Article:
Sure, by divisive I didn't mean universally divisive so I should have clarified. I'm not sure if it's idiosyncratic because I also saw some filmmakers like Sean Baker comment that he didn't find it effective. Well, what he said was that his partner cried a lot and he didn't, but that's what I read into it. But to go into specific details what I think were wrong, I would have to rewatch it, which I'm not planning any time soon. I think there were (editing) issues of timing of some deliveries, there seemed issues of selecting the wrong shots (I think there was a bigger close-up of a random dude playing guitar than any close-ups of the main characters, but I could wrong) and shooting with the wrong kind of lighting - main characters in a key scene moving in and out of shadows, suddenly being overexposed in the shot. But it also could have been that the director was intentionally going for something where he downplayed the importance of the main characters, but in that case that didn't seem to connect with the story that was being told, because then the whole movie should have put much much more time into portraying the community. [edit]Also, about the story, I think it's a good story in the sense that it's somewhat unique, but I didn't really see that the strong motivation for this dude to live in the forest was explained. The daughter's character was perfectly relatable, though. [edit2]Actually, yeah, the more I think about the story itself or at least as much of it as this film chose to focus on, the more I think that it's really told ineffectively throughout. Every good story has a conflict at it's heart and smaller conflict arcs to give interest to individual parts of the story. In this move the conflict is totally abstracted away and left to the imagination of the viewer. Even a scene near the start where they are discovered is told without any tension, they are just suddenly seen by someone random who appears almost after the fact. In some way it's consistent with being told from the perspective of the girl, but it's not the most effective storytelling. It seems to work for a lot of people though, and I can kind of see why - if you just let yourself be drawn into it and don't see the problems I see, I guess on some level it emotionally clicks, even if what's on the screen is not 100% working towards enhancing those emotions. Damn, now I already feel like Leave No Trace is 2018's Three Billboards Outside of Ebbing Missouri for me - a movie most people love but I have many issues with.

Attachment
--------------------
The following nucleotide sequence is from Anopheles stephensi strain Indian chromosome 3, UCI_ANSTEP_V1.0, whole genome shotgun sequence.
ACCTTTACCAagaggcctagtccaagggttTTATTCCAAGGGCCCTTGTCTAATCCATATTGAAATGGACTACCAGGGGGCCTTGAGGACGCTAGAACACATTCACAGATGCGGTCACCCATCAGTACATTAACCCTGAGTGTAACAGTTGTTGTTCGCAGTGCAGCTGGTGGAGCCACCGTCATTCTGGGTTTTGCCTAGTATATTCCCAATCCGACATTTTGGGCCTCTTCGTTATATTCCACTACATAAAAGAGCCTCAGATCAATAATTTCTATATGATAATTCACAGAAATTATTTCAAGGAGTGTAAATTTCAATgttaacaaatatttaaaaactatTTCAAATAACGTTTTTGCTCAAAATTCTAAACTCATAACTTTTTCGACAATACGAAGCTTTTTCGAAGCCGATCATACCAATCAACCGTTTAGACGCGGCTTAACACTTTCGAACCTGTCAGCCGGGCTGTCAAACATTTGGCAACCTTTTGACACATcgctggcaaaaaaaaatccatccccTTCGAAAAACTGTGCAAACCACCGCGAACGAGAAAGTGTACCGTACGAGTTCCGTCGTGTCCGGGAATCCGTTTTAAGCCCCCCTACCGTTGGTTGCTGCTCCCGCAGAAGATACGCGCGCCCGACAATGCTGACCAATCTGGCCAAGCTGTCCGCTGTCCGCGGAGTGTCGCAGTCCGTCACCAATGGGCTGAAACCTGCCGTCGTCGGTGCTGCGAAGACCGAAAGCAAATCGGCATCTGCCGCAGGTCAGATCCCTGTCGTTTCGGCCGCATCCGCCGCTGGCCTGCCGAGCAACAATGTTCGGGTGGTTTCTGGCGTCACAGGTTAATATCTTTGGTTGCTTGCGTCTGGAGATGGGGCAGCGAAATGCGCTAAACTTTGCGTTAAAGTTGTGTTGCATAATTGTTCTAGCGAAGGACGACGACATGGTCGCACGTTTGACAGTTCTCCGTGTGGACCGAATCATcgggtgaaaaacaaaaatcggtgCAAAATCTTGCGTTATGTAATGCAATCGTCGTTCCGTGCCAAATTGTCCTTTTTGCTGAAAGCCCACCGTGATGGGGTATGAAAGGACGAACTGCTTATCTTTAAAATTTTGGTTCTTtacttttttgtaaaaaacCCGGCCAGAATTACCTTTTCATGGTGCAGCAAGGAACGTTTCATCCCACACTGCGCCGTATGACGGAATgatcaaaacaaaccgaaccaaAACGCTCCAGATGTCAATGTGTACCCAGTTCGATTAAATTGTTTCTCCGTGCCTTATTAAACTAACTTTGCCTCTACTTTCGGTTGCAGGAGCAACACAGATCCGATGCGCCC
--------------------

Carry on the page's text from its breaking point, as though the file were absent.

16. Women Directors